Thus we see that Lazarus was supposed to have undergone the very worst indignities to which poverty could bring a man, and the contrast between himself and the other personage of the parable receives additional strength.

The “crumbs,” however liberally distributed, would not nearly

suffice for the subsistence of the canine armies, and their chief support consists of the offal, which is rather too plentifully flung into the streets. The Dogs of Palestine are, indeed, much like hyænas of certain African towns, and act as scavengers, devouring any animal substance that may fall in their way. If the body of any animal, not excluding their own kind, be found lying in the streets, the dogs will assemble round it, and tear it to pieces, and they have no scruples even in devouring a human body. Of course, owing to the peculiar feeling entertained by the Orientals towards the Dog, no fate can be imagined more repulsive to the feelings of humanity than to be eaten by dogs; and therein lies the terror of the fate which was prophesied of Ahab and Jezebel. Moreover, the blood, even of the lower animals, was held in great sanctity, and it was in those days hardly possible to invoke a more dreadful fate upon any one than that his blood should be lapped by dogs.

We lose much of the real force of the Scriptures, if we do not possess some notion of the manners and customs of Palestine and the neighbouring countries, as well as of the tone of mind prevalent among the inhabitants. In our own country, that any one should be eaten by dogs would be a fate so contrary to usage, that we can hardly conceive its possibility, and such a fate would be out of the ordinary course of events. But, if such a fate should happen to befall any one, we should have no stronger feeling of pity than the natural regret that the dead person was not buried with Christian rites.

But, with the inhabitants of Palestine, such an event was by no means unlikely. It was, and is still, the custom to bury the corpse almost as soon as life has departed, and such would ordinarily have been the case with the dead body of Jezebel. But, through fear of the merciless Jehu, by whose command she had been flung from the window of her own palace, no one dared to remove her mangled body. The dogs, therefore, seized upon their prey; and, even before Jehu had risen from the banquet with which he celebrated his deed, nothing was left of the body but the skull, the feet, and the hands.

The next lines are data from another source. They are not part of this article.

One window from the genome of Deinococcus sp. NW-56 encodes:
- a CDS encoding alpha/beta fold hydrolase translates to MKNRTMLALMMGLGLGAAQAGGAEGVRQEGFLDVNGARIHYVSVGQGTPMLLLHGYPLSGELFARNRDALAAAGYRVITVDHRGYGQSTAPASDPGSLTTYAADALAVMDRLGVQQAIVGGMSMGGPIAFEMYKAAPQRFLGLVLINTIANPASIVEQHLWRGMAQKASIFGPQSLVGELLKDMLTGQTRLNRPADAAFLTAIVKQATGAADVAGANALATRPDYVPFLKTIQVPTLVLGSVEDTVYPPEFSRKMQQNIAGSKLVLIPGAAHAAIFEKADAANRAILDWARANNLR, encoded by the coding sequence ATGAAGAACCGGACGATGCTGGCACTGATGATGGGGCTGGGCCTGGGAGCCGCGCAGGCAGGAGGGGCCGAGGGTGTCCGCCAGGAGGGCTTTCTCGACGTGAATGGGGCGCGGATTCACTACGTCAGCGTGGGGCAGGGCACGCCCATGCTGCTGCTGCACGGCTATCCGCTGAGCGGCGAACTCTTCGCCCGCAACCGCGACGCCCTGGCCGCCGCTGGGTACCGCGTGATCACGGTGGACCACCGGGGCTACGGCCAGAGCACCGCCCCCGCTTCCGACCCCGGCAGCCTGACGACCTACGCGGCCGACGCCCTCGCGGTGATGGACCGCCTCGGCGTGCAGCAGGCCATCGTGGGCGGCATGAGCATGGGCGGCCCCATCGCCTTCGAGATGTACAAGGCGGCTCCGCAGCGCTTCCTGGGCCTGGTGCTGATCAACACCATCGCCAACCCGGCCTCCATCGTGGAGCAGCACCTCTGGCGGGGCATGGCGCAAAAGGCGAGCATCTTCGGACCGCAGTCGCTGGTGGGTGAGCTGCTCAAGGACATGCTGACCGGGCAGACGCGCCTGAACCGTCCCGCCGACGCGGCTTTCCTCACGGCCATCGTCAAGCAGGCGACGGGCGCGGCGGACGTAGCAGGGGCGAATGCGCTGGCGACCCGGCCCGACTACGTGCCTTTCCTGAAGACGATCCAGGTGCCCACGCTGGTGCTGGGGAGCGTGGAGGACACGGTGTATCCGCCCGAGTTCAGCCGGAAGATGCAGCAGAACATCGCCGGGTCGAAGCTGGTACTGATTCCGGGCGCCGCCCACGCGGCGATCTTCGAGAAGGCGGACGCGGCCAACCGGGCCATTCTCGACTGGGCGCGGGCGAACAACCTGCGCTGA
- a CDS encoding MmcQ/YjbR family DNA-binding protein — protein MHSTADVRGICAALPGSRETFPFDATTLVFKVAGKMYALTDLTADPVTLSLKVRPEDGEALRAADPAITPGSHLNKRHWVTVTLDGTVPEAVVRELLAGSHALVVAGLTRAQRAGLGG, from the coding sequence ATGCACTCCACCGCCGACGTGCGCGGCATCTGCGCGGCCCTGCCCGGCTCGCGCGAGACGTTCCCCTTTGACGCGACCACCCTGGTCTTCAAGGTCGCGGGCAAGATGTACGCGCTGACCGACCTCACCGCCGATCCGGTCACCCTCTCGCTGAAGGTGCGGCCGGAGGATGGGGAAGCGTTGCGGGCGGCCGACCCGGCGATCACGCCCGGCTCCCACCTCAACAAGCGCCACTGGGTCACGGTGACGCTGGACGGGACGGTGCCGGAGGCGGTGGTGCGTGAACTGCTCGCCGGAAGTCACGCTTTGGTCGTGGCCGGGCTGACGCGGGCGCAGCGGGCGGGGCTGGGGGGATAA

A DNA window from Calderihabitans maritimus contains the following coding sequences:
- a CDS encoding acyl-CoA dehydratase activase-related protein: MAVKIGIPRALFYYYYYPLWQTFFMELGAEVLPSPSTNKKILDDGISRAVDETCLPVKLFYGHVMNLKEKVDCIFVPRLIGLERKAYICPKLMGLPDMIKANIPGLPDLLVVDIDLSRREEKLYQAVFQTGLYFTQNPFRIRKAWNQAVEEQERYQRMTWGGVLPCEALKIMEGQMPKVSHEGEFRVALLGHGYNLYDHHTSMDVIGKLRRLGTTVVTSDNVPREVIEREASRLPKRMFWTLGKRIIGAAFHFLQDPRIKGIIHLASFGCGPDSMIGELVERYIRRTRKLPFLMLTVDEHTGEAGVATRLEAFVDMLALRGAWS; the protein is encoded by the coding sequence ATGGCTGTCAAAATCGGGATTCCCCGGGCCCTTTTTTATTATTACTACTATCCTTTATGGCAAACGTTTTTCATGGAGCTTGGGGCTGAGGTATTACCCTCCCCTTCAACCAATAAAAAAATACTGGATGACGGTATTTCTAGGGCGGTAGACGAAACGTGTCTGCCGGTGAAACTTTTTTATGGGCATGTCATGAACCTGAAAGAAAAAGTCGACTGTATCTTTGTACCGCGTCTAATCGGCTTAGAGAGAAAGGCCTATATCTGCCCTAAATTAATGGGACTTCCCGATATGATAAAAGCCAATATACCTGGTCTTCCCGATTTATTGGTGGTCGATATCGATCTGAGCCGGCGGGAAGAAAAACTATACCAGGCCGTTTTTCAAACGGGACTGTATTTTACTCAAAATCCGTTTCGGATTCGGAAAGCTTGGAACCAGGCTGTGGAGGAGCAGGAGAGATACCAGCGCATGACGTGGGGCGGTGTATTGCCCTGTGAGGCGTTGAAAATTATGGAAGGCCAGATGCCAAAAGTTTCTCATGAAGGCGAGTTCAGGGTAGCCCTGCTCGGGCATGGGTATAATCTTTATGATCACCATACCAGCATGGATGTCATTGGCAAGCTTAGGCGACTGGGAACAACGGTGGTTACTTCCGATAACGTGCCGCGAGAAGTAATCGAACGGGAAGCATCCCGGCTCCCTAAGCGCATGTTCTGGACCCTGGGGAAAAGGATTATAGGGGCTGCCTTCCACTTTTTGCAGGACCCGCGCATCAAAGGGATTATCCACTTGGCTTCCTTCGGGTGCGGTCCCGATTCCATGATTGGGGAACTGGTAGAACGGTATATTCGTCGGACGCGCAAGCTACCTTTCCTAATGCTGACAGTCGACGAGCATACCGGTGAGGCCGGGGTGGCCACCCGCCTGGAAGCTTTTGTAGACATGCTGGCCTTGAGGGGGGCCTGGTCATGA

In Mr. Tristram's work, the author has recognised the true dog nature, though concealed behind an uninviting form : “ Our watch-dog, Beirût, attached himself instinctively to Wilhelm, though his canine instinct soon taught him to recognise every one of our party of fourteen, and to cling to the tents, whether in motion or at rest, as his home. Poor Beirût ! though the veriest pariah in appearance, thy plebeian form encased as noble a dog-heart as ever beat at the sound of a stealthy step.”

The same author records a very remarkable example of the sagacity of the native Dog, and the fidelity with which it will keep guard over the property of its master. “ The guard-house provided us, unasked, with an invaluable and vigilant sentry, who was never relieved, nor ever quitted the post of duty. The poor Turkish conscript, like every other soldier in the world, is fond of pets, and in front of the grim turret that served for a guard-house was a collection of old orange-boxes and crates, thickly peopled with a garrison of dogs of low degree, whose attachment to the spot was certainly not purchased by the loaves and fishes which fell to their lot.

“One of the family must indeed have had hard times, for she had a family of no less than five dependent on her exertions, and on the superfluities of the sentries' mess. With a sagacity almost more than canine, the poor gaunt creature had scarcely seen our tents pitched before she came over with all her litter and deposited them in front of our tent. At once she scanned the features of every member of the encampment, and introduced herself to our notice. During the week of our stay, she never quitted her post, or attempted any depredation on our kitchentent, which might have led to her banishment. Night and day she proved a faithful and vigilant sentry, permitting no stranger, human or canine, European or Oriental, to approach the tents without permission, but keeping on the most familiar terms with ourselves and our servants.